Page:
Salmon contains proteins that can help fight pain. Not all fish do the same.


Loaded with anti-inflammatory omega-3 fatty acids, salmon makes just about all of the “good for you” lists. It’s considered heart-healthy and may relieve joint tenderness if you have rheumatoid arthritis. Other varieties of cold-water fish, including tuna, sardines, and mackerel, are good choices, too. Stay away from tilapia and catfish, though. Higher levels of omega-6 fatty acids like the ones found in them could promote inflammation.


The compound in the spice that gives curry its bright orange-yellow color can affect several processes in your body, including inflammation. Studies of people with rheumatoid arthritis and osteoarthritis who took supplements of curcumin found they could walk better and without the side effects of taking drugs. Black pepper can help with absorption rate. You can try to create dishes mixing several herbs and spices.

Cherries in a bowl

Tart Cherries

In one study, runners who drank tart cherry juice starting 7 days before a race and on race day (12 ounces, twice daily) had significantly less muscle pain than a group who swigged a similar-tasting beverage with no natural juice. It could be from the antioxidants and anti-inflammatory compounds in the fruit.

Virgin Olive Oil

Feel that peppery tingle in the back of your throat? That’s a compound called oleocanthal, and it works like ibuprofen. Extra virgin olive oil also contains lubricin, which promotes cartilage health, keeping joints moving smoothly with less pain It might help people with osteoarthritis. Stick to lower temperatures (less than 410 degrees) when you cook with olive oil so you don’t lose any of its many benefits.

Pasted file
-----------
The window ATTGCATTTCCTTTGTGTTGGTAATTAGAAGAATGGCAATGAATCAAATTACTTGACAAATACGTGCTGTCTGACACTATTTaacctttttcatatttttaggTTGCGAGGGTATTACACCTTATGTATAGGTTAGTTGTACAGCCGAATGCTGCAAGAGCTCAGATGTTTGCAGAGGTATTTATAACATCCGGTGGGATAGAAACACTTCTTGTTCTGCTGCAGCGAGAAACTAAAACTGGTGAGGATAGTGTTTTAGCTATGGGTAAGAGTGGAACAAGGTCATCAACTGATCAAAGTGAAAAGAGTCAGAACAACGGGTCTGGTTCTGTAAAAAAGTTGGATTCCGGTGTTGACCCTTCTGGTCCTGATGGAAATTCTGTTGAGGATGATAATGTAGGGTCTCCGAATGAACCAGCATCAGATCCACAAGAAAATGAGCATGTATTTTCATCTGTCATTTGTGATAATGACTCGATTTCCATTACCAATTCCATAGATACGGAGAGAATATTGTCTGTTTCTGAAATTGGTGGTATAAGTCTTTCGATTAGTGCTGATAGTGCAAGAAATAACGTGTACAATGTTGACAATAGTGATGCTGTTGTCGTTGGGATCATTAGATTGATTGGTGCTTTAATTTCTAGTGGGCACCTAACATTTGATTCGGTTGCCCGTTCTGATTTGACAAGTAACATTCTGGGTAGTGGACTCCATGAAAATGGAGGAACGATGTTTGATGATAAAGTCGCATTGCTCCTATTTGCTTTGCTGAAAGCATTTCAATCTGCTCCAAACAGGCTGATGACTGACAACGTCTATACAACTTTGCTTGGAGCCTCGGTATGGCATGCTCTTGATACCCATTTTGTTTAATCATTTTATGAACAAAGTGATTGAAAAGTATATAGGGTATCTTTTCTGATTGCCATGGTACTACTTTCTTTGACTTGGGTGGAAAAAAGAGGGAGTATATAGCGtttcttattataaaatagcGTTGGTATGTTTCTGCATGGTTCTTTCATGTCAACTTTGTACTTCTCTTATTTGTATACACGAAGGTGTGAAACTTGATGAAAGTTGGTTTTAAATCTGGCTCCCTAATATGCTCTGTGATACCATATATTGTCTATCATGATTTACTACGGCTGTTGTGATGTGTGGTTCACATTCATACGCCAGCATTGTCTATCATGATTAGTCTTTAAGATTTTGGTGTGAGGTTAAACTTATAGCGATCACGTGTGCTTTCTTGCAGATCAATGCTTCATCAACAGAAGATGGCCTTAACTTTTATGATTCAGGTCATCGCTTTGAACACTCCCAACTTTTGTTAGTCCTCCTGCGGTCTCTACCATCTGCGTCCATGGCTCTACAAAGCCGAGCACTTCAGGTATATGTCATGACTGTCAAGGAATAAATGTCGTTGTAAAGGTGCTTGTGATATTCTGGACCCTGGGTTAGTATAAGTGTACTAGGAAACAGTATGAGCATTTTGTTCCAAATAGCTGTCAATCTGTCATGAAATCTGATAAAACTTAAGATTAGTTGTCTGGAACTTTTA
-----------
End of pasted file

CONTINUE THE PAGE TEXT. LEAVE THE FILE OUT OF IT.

Chili Peppers

Capsaicin, the part that gives chilies their heat, is well known for its painkilling properties. It is used often in creams and patches. Research also supports that eating hot peppers can prevent or reduce inflammation. The burning will also trigger the release of endorphins in the body. Endorphins block pain signals in the brain.


Peppermint oil relieves the painful cramps, gas, and bloating that are the hallmarks of irritable bowel syndrome. Peppermint tea is a good soother for occasional tummy upset. In early research, Brazilian mint tea (made from the plant Hyptnis crenata) has been as effective as a prescription painkiller.

Red Wine

Early research suggests a compound in the skin of red grapes, called resveratrol, could ease the disk swelling that can lead to back pain. But don’t drink that whole bottle for your stiff bones yet. (Women, stick to one glass; men can have two.) While resveratrol is promising, we need more studies to come up with a treatment.

Evening Primrose

Usually found in stores as an oil, this flower has been linked to treating atopic dermatitis, which causes chronic itchy skin. Evening primrose oil has also been found to treat rheumatoid arthritis and PMS Symptoms.